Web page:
CCA’s prototypical facility design reflects current industry trends, CCA best practices and state-of-the-art safety and security equipment. CCA has spent more than two decades enhancing the design and construction correctional facilities. All buildings are strategically designed to increase safety and efficiency. The following is an overview of a typical 1,896-bed CCA facility constructed in 2007 which sits on over 20 acres of land and employs more than 300 staff.
The 300,000 square-foot complex consists of six housing units and six support buildings. All buildings are contained within the secure perimeter of the facility with the exception of the Administration building. Four cell blocks house general population inmates while the remaining two cell blocks are designed for special management populations. Additional buildings include Religious and Program, Medical, Maintenance, Laundry and Visitation and Food Service.
Inmate Management Style
CCA facilities operate using the Unit Management and Direct Supervision concepts. Under Unit Management and Direct Supervision, staff and inmates interact on a more consistent basis and effective communication is enhanced. CCA correctional officers monitor inmates directly from within the pods – listening to needs and following up on concerns to quell disputes and incidents before they arise. Inmate issues are resolved more effectively and the safety and security of the facility is improved as a result. Case manager and counselor offices are located in each housing unit for inmate accessibility and convenience.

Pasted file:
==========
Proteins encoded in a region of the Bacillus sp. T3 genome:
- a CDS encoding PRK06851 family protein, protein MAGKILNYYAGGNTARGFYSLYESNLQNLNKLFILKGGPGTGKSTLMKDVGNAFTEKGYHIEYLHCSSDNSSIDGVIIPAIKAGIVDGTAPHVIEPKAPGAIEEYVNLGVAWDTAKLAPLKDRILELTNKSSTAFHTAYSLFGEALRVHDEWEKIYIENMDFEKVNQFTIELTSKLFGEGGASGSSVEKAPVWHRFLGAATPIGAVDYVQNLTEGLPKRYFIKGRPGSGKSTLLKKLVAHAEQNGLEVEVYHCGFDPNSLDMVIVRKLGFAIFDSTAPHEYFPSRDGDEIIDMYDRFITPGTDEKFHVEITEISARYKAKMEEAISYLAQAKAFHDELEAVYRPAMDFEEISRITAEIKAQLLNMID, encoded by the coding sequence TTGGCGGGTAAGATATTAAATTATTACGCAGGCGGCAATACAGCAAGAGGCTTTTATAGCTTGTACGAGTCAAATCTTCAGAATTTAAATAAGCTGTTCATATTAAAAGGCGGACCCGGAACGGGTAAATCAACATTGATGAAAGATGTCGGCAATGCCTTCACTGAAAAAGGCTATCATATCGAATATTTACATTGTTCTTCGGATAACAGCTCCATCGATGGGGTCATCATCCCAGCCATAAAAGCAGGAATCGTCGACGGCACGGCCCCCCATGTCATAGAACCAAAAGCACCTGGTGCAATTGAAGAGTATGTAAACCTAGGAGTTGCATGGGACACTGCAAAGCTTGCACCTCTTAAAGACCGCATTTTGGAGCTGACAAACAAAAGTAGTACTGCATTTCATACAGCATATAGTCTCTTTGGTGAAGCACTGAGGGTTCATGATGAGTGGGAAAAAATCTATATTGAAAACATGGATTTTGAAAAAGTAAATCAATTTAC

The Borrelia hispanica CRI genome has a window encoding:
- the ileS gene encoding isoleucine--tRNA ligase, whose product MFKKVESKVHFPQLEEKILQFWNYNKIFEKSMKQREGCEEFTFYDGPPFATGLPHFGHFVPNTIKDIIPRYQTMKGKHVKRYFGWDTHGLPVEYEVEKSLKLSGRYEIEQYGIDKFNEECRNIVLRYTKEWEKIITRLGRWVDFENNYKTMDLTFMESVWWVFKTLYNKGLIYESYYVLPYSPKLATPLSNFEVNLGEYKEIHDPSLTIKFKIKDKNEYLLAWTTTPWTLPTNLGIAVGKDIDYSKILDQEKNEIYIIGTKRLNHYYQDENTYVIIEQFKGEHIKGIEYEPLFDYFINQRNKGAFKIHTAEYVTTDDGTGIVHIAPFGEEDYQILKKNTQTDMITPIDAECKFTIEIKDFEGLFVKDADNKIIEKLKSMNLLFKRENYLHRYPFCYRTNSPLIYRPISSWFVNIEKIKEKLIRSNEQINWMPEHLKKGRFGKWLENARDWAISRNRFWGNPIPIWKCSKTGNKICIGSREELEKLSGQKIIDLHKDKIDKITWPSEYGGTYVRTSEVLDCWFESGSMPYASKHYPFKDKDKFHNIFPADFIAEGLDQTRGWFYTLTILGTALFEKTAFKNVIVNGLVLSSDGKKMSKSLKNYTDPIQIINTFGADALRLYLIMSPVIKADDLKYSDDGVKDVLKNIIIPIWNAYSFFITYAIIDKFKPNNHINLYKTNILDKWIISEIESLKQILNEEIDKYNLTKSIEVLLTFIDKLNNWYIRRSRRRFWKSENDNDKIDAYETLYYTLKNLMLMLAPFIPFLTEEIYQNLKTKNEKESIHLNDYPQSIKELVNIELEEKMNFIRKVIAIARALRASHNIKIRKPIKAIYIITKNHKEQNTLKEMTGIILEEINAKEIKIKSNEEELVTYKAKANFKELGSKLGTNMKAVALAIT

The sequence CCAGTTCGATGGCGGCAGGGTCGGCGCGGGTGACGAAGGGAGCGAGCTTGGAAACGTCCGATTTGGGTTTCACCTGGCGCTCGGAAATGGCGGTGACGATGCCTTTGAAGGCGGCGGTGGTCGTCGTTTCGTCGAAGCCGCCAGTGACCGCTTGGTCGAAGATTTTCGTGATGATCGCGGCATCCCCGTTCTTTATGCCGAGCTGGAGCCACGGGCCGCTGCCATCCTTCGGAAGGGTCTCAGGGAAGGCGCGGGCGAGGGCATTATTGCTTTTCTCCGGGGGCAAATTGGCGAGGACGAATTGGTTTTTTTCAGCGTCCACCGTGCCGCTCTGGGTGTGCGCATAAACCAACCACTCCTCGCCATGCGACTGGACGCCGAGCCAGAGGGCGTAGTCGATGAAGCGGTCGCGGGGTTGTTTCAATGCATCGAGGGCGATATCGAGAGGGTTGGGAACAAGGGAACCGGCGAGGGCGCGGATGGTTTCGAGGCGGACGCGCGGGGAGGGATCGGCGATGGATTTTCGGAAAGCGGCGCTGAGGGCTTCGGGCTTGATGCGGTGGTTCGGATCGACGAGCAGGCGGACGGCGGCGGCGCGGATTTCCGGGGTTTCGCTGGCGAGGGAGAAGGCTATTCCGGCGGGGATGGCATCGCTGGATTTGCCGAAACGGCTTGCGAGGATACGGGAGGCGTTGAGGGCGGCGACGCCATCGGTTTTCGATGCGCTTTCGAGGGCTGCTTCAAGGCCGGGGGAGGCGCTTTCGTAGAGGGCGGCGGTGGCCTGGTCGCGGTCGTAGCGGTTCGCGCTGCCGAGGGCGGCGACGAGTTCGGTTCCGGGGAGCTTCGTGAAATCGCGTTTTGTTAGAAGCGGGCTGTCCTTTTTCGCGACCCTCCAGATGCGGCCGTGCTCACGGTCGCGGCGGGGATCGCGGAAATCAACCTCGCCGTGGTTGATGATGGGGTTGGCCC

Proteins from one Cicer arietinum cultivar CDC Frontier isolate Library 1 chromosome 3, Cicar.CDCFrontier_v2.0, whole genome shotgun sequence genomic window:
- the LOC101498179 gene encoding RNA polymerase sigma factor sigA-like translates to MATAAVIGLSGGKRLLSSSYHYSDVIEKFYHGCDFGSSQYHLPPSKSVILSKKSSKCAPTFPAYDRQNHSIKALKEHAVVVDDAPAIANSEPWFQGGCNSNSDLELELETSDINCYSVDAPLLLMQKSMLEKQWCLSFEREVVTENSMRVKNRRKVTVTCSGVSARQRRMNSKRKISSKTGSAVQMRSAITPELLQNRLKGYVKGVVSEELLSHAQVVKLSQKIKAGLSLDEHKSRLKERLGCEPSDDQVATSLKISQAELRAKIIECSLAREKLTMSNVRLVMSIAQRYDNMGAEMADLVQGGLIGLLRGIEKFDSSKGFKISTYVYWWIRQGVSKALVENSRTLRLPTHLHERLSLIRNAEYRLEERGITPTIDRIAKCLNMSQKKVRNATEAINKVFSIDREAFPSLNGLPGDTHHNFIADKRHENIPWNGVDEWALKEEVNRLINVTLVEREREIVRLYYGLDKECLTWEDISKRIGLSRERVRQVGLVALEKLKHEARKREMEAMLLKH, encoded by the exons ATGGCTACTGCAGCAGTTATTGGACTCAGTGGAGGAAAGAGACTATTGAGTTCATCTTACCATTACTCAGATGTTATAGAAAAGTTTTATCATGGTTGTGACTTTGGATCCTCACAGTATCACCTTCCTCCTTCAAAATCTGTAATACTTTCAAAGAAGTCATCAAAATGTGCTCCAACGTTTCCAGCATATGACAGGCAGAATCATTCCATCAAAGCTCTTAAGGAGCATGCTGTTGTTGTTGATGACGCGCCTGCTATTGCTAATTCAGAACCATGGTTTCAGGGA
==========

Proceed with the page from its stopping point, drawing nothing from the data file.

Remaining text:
Safety and Security
Facilities are designed with state of the art security systems with each facility perimeter protected by a stun fence as well as microwave sensors. There are 140 cameras installed throughout the facility and all cameras record 24 hours a day, seven days a week. The placement of each camera provides for added security and less opportunity for inmates to tamper with the devices. The front entrance features a walk-through metal detector and x-ray machine for all items entering the facility. A walk-through metal detector is also placed at the entrance corridor to each cell block and the programs area. Each inmate must clear through the metal detector and be subject to random pat searches each time the inmate enters or exits his assigned living area. Cell construction reflects current industry best practices in incident prevention including non-breakable steel mirrors, tear-resistant bedding and puncture-resistant and fire-retardant mattresses and pillows and break-away shower hooks.